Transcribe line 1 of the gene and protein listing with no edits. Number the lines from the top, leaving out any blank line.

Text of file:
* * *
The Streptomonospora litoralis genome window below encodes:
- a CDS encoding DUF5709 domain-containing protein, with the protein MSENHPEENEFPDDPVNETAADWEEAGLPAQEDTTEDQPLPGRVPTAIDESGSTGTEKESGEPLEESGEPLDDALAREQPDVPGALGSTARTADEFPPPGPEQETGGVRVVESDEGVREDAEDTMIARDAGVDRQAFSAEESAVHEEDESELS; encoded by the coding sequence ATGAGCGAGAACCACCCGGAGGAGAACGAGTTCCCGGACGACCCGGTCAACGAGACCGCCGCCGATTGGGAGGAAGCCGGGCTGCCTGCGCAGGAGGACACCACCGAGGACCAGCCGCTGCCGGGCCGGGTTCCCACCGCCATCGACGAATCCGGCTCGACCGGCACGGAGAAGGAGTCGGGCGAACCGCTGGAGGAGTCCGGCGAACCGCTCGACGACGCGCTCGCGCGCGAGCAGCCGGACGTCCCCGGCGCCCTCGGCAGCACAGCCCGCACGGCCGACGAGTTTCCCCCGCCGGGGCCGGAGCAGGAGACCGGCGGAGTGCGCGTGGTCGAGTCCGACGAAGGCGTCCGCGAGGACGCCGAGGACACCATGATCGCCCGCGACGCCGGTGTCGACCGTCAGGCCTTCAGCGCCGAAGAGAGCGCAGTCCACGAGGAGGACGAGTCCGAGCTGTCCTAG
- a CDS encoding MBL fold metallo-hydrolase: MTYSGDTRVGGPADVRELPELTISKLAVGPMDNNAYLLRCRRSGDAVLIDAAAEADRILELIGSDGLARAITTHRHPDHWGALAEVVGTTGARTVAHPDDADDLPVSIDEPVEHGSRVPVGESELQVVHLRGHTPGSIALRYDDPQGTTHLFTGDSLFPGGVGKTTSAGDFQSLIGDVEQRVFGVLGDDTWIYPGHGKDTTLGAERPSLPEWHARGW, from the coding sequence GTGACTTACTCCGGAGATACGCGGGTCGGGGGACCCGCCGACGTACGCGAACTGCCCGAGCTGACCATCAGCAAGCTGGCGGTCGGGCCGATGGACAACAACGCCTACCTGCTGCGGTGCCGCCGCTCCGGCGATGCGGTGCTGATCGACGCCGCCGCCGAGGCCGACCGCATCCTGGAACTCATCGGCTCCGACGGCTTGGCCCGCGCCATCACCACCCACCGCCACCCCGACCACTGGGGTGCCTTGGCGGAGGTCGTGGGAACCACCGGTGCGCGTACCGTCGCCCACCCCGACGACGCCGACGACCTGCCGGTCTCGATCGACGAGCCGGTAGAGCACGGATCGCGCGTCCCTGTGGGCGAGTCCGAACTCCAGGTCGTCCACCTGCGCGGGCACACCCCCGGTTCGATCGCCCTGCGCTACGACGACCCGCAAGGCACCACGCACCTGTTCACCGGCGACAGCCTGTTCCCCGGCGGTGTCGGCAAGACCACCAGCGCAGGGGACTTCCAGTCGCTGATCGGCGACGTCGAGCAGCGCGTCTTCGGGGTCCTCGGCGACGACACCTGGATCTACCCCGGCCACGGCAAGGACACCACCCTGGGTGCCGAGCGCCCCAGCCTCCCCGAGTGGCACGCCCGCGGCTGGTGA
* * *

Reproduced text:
The Streptomonospora litoralis genome window below encodes: